In a persistently volatile economic landscape, price optimization is one of the most important defensive barriers organizations can put in place to avoid lost business brought about by external factors like rising inflation and changing customer expectations. While counter-intuitive, price improvement has a greater positive impact on the bottom line than cost-cutting.
Price optimization for distributors’ marketing function
Price optimization is the practice of deciding the most effective pricing for a product or service. It is how organizations find the optimal price their customer is willing to pay for a product: not so high that they risk losing that customer’s business, not so low that the organization sacrifices margin. It’s the right price, for the right customer, at the right time – which, not so coincidentally, goes a long way toward delivering an excellent customer experience.
While pricing hasn’t historically been a part of the day-to-day for most marketers, that tide is turning. The Pricing Excellence Report and 2024 Outlook found pricing authority has shifted primarily to sales and marketing teams (54%), up 11 percentage points from 2022. This contrasts with just 14 percent who say pricing authority resides with the line of business and 7 percent for finance teams. Organizations are working to manage revenue goals in a fiercely competitive landscape and sales and marketing teams are being asked to do more, with greater granularity.
Before diving into how marketing teams can deliver optimized pricing, a word of caution on what price optimization is not. Lowering prices may win more deals, but that success might not be evident on the bottom line, unfortunately. Margins will suffer, profitability will plummet, and your leadership will want to know what’s going on. Rather than quick, seat-of-the-pants, across-the-board price cuts, know what specific customers are willing to pay for specific products, and charge accordingly. Here’s how you can equip your team to start doing just that.
3 strategies for arriving at the right price …and driving profitability
Most organizations correctly consider price optimization an ongoing process. Publishing that once-a-year price list is no longer effective. Today’s business landscape requires agile practices and the ability to make swift, seamless price changes and provide spine-stiffening pricing guidance for the sales teams. Profitable pricing rests with knowing your audiences and streamlined internal processes. The first one – knowing your audiences – is the reason more and more sales and marketing teams are being handed pricing authority. Few know your customers better.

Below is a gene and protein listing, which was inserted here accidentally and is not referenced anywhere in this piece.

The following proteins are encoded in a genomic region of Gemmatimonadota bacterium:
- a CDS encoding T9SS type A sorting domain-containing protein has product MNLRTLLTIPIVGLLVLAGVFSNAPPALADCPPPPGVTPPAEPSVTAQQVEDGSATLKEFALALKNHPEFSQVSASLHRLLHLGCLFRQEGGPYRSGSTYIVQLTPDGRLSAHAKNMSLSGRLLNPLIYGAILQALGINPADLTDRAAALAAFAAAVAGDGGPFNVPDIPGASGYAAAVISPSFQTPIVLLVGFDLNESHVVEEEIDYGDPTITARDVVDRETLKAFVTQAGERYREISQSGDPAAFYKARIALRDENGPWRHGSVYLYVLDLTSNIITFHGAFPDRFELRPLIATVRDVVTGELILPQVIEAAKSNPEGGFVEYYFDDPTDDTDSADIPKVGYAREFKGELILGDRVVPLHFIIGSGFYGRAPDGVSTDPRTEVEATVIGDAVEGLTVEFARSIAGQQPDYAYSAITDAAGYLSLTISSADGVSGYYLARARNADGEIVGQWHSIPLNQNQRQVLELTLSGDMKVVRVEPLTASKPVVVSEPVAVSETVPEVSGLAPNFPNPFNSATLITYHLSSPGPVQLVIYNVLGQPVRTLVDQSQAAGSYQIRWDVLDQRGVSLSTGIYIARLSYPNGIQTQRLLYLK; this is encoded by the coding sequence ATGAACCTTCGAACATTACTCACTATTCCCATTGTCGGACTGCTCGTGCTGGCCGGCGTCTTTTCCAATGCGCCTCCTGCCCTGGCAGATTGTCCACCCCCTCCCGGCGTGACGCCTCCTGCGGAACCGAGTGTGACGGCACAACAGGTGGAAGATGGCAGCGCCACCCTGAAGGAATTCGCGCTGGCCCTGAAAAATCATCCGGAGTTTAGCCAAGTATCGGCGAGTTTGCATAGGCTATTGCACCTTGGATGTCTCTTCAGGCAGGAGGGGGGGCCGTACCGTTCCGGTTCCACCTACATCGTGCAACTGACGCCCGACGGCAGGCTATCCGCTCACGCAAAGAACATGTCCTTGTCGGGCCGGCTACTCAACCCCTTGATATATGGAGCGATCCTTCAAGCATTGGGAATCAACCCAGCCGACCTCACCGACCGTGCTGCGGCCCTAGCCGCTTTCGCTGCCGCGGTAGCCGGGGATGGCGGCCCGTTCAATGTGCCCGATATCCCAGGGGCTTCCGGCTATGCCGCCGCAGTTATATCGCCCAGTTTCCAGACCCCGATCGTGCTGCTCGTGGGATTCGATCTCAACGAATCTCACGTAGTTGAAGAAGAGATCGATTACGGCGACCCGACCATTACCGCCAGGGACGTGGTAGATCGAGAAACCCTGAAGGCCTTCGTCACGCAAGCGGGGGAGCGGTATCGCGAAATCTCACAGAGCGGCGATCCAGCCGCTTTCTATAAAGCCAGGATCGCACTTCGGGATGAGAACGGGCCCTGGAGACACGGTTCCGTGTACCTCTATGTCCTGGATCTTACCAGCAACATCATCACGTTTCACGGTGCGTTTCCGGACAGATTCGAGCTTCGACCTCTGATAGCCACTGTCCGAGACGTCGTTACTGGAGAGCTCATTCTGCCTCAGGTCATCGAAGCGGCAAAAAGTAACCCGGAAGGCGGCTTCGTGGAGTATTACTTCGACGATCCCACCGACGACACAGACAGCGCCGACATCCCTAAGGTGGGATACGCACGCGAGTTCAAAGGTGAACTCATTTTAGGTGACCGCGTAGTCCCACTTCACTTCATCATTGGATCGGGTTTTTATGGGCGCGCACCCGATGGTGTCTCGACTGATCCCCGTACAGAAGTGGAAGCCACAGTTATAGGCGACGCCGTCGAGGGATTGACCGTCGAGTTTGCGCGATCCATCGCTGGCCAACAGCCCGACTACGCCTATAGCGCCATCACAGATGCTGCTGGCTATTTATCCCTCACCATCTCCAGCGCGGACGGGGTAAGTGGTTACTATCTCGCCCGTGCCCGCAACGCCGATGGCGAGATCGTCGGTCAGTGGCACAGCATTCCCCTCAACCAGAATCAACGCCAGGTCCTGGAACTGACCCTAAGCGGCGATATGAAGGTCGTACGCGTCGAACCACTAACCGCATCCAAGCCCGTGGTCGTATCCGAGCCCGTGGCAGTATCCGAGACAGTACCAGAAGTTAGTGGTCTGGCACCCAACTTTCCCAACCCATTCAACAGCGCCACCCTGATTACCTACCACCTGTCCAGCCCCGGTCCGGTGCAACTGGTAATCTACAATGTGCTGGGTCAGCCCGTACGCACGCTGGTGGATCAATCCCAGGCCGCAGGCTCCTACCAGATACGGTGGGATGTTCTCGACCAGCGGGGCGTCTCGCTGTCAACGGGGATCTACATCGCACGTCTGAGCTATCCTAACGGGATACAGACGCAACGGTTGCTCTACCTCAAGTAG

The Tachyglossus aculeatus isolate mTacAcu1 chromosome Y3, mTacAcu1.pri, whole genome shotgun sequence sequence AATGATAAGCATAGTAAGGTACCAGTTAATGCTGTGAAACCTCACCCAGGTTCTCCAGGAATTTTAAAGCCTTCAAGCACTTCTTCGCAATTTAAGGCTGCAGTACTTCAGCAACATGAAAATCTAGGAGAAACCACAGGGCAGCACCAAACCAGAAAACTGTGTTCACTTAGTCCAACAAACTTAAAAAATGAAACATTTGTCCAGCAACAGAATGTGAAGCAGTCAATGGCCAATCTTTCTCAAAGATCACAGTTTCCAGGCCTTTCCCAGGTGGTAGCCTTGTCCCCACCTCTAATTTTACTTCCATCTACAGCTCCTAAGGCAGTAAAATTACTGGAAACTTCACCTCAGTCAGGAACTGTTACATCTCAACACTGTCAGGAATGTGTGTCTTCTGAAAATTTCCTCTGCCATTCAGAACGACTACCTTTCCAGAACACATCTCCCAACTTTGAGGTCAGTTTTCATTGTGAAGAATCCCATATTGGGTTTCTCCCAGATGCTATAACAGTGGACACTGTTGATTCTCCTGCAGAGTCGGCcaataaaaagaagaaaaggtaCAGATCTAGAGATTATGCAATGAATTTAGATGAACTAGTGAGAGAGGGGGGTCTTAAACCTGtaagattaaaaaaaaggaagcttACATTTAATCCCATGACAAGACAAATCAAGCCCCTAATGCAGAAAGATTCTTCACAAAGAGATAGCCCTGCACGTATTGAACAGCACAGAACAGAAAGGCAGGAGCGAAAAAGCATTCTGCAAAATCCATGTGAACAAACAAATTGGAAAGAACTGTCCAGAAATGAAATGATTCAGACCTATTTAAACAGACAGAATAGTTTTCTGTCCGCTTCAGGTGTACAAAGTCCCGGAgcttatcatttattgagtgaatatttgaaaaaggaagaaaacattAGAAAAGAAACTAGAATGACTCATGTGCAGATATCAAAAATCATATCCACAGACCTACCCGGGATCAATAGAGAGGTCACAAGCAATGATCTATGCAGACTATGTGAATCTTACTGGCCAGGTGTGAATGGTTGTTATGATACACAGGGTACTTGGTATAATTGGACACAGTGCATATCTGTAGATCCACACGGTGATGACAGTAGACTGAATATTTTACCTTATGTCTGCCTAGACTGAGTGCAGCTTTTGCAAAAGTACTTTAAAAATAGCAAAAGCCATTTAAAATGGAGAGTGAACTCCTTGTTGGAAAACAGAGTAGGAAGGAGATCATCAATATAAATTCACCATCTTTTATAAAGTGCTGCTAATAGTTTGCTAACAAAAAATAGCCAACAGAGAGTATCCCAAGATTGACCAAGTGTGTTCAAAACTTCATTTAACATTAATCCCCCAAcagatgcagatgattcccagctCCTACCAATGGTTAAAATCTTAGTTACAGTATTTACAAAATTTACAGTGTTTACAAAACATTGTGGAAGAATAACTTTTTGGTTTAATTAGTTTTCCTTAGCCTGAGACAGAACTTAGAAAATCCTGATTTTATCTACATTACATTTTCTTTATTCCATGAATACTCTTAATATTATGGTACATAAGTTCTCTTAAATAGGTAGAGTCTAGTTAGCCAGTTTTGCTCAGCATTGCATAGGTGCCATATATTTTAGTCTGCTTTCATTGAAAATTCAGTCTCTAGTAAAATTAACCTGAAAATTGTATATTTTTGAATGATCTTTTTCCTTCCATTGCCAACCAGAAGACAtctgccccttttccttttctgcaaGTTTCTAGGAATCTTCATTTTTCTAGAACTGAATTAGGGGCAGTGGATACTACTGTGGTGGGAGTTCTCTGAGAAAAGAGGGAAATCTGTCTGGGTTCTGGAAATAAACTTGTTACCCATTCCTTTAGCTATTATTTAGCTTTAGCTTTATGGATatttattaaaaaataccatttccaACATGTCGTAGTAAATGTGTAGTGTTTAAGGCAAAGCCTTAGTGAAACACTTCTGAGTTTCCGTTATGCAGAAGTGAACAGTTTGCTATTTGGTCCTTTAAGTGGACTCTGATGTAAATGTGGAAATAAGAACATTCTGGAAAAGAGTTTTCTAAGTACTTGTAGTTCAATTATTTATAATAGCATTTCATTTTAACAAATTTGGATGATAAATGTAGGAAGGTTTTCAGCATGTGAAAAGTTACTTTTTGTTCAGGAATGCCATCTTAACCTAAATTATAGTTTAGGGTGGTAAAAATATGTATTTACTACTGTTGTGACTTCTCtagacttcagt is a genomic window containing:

These 3 strategies will get you started on optimizing price.
Hone Your/Hire For Analytical Skills. Overwhelmingly, the most valued skill for pricing today is strong analytical chops (75%). The volume of dynamic data to be considered for arriving at the right price, for the right customer is significant. The types of data include product preferences, buyer sentiment, transaction history, and more. If you’re able to grow your team, hire someone with strong analytical skills to sort through the data. If not, identify someone on your team that has the willingness to hone those skills. It will pay off. Pricing optimization software will help them organize, analyze, and report the data – and most importantly, provide context for actions that improve win rates and profitability.
Move Toward a Value-Based Pricing Model. With many prices to manage, “choosing” a pricing strategy is a bit of an oversimplification. Multiple strategies are usually needed to govern tactics spread across multiple product lines, sales regions, or even customer types. However, most (28%) report a preference for the value-based pricing model. This is how you meet your customers’ expectations without leaving money on the table.
Value-based pricing centers around understanding the perceived value of a product or service to the intended customer. It’s rooted in their willingness to pay, and less so in how much your customers are charging or what your costs total, for example. The basics of value-based pricing include consideration of the following:
- Segmentation – you’ll likely consider a range of prices for each segment.
- Product attribution and differentiation of worth.
- Customers’ perceived value – including feature preferences, company sentiment, transactional data, and geographic differences.
Take the AI Leap. Like virtually every other industry, AI is making a big impact on pricing. Algorithms can rapidly and accurately analyze vast amounts of data, saving time and effort in identifying patterns, and predict customer actions by aggregating information on market trends, historical transactions, and competitor actions. It can bring disparate information sources together and quickly facilitate short cuts to efficiency seeking prompts and measure KPIs. For these and plenty of other reasons, more than half (51%) report using AI to some degree, or they are devising plans to implement it in the next year.
While the long list of possibilities for AI in pricing is exciting, it’s important to remember its use should be a blend of both human and machine intelligence. For responsible innovation, AI should be considered a co-pilot in establishing the right price with ample flexibility and teamwork between your sales and marketing teams and your AI technology stack.
The Final Word
Savvy organizations intent on thriving in the current and future landscapes are focused on agility. Shifting pricing authority and strategies is one way they are accomplishing this. If your marketing team is one of the many now tasked with pricing and/or you are intent on adding new ways to meet customer expectations and improve their experiences, it’s time to start asking, is your price right?